In addition to withdrawing from the Iran nuclear deal, however, Trump has also called for regime change in Iran, using coded language, and his Secretary of State has imposed demands which have no real chance of being met in order to avoid adverse action from America, hence, Trump is still working for the destruction of the deal, as the European work as hard as they can to try to save it. Trump has, on these efforts, gone on to propose a coalition against Iran, mainly consisting of Israel and the Gulf States.
The move dealt a blow to Europe’s security, as well as the looming threats of economic sanctions on any country that does business with Iran. This meant threatening America’s partnership and alliances in Europe with sanctions for following through on a multilateral agreement that they had committed to, which unilateral action is perceived as a threat to the multilateral nature of the present world order. From this point, America’s down hill slide has become more like an avalanche.
The European Response
Nations around the world have increasingly condemned America’s foreign policies as of late, and denounced the unpredictability of not only the Trump administration, but of America’s role in global affairs. In words, we glean this from those of EU Chief Commissioner Jean-Claude Juncker as he addressed the Flemish Regional Parliament in Brussels “At this point, we have to replace the United States, which as an international actor has lost vigour, and because of it, in the long term, influence.”
The EU’s Foreign Policy Chief, Frederica Mogherini, came out critical of Trump’s policy towards his allies just a matter of days after Juncker’s remarks and Trump’s withdrawal from the JCPOA, saying
“It seems that screaming, shouting, insulting and bullying, systematically destroying and dismantling everything that is already in place, is the mood of our times. While the secret of change — and we need change — is to put all energies not in destroying the old, but rather in building the new. This impulse to destroy is not leading us anywhere good,” she added. “It is not solving any of our problems.”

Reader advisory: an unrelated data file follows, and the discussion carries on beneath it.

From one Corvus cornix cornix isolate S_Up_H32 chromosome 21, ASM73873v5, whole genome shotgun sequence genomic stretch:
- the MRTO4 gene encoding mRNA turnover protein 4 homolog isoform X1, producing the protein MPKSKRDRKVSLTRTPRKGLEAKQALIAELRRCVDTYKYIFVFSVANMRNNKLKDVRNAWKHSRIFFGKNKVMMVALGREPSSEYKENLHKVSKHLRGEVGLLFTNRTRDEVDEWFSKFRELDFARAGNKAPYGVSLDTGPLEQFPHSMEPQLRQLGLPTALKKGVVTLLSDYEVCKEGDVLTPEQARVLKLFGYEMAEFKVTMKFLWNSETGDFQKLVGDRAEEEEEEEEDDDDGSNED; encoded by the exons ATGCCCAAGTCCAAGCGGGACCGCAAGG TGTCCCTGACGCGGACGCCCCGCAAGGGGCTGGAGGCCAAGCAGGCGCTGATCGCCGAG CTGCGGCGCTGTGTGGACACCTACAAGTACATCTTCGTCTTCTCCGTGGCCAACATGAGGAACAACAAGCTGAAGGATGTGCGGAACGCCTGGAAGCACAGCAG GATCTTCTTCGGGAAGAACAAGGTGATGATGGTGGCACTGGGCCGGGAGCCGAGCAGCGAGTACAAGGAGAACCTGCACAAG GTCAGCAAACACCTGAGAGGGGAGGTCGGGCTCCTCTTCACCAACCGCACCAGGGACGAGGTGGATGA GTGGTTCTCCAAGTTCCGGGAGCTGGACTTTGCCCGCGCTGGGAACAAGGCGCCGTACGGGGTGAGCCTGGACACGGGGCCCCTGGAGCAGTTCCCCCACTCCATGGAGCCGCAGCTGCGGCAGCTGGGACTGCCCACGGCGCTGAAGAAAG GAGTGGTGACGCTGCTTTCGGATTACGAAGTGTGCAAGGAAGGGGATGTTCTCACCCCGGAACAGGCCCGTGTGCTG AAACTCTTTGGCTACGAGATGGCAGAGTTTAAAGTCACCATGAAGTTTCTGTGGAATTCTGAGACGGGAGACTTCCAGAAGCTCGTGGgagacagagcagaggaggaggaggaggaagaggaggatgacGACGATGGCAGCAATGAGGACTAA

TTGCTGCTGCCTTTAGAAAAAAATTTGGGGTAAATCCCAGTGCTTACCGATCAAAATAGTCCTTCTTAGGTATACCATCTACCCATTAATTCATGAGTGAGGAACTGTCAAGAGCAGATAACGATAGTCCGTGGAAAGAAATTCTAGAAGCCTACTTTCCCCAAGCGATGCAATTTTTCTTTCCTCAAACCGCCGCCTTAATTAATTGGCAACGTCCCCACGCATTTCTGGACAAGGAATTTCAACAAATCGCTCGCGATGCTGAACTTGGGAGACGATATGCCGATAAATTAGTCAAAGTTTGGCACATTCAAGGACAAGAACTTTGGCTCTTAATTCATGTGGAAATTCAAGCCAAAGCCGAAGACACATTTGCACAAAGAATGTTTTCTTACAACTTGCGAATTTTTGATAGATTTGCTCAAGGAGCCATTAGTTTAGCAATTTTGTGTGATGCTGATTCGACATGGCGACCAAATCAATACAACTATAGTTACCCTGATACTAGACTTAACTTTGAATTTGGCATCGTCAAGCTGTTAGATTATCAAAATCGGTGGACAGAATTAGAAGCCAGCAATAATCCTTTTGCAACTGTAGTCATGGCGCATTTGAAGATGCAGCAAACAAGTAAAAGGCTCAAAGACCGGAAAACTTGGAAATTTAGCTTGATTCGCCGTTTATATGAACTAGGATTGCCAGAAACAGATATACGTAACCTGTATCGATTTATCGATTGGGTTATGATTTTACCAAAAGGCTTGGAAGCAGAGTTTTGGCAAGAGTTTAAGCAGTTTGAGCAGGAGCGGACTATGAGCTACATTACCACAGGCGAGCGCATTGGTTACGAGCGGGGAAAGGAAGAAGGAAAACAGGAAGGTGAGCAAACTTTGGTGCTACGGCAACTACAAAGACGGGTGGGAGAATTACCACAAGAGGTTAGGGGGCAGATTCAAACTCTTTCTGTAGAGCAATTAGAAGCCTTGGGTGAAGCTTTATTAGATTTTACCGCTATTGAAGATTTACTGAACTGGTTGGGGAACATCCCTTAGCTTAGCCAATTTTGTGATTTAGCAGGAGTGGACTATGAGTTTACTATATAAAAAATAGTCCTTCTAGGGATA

Speaking at an EU summit in Bulgaria, EU Council President Donald Tusk remarked “We are witnessing today a new phenomenon: the capricious assertiveness of the American administration. Looking at the latest decisions of President Trump, some could even think, ‘With friends like that, who needs enemies?’”
At a dinner with EU members, he elucidated these comments, saying “I have no doubt that in the new global game, Europe will either be one of the major players, or a pawn. This is the only real alternative. In order to be the subject and not the object of global politics, Europe must be united economically, politically and also militarily like never before. To put it simply: either we are together, or we will not be at all.
“But, frankly speaking, Europe should be grateful by President Trump, because thanks to him we have got rid of old illusions. He has made us realise that if you need a helping hand, you will find one at the end of your arm.
“Europe must do everything in its power to protect – in spite of today’s mood – the transatlantic bond. But at the same time we must be prepared for those scenarios where we have to act on our own.”
“The [Iran] deal is good for European and global security, which is why we must maintain it.”
“The EU and US are friends and partners, therefore US tariffs cannot be justified on the basis of national security,” he said. “It is absurd to even think that the EU could be a threat to the US. We need to bring back reality in this discussion, which is not the case today.”
Europe, then, seems to be growing a bit of a backbone, as these statements by three important European officials are not all there is to the European Trump response. French President Emmanuel Macron and German Chancellor Angela Merkel have recently made similar comments.
Macron, before an audience in Aachen gathered for an awards ceremony, remarked “Other powers, just as sovereign as us, have decided not to respect their own word,” Macron added. “Should we renounce our own choice? … We must choose, speak with everybody to succeed in building our own sovereignty which, in this region, will be a guarantee of stability.”